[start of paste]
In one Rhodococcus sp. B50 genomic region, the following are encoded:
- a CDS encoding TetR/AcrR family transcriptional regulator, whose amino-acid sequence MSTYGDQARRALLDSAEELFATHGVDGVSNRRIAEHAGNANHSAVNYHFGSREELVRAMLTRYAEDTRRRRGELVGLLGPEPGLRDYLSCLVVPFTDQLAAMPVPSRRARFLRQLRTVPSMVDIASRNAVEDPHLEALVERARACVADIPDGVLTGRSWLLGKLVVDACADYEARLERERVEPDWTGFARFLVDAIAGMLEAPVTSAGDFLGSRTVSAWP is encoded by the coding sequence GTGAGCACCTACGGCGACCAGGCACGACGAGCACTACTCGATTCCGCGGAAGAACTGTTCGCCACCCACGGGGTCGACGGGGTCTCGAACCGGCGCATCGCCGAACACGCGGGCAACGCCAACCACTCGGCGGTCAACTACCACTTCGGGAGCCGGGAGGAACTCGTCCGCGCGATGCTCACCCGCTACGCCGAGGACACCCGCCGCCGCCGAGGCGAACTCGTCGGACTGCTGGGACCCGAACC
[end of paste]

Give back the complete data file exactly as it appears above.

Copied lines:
In one Rhodococcus sp. B50 genomic region, the following are encoded:
- a CDS encoding TetR/AcrR family transcriptional regulator, whose amino-acid sequence MSTYGDQARRALLDSAEELFATHGVDGVSNRRIAEHAGNANHSAVNYHFGSREELVRAMLTRYAEDTRRRRGELVGLLGPEPGLRDYLSCLVVPFTDQLAAMPVPSRRARFLRQLRTVPSMVDIASRNAVEDPHLEALVERARACVADIPDGVLTGRSWLLGKLVVDACADYEARLERERVEPDWTGFARFLVDAIAGMLEAPVTSAGDFLGSRTVSAWP is encoded by the coding sequence GTGAGCACCTACGGCGACCAGGCACGACGAGCACTACTCGATTCCGCGGAAGAACTGTTCGCCACCCACGGGGTCGACGGGGTCTCGAACCGGCGCATCGCCGAACACGCGGGCAACGCCAACCACTCGGCGGTCAACTACCACTTCGGGAGCCGGGAGGAACTCGTCCGCGCGATGCTCACCCGCTACGCCGAGGACACCCGCCGCCGCCGAGGCGAACTCGTCGGACTGCTGGGACCCGAACC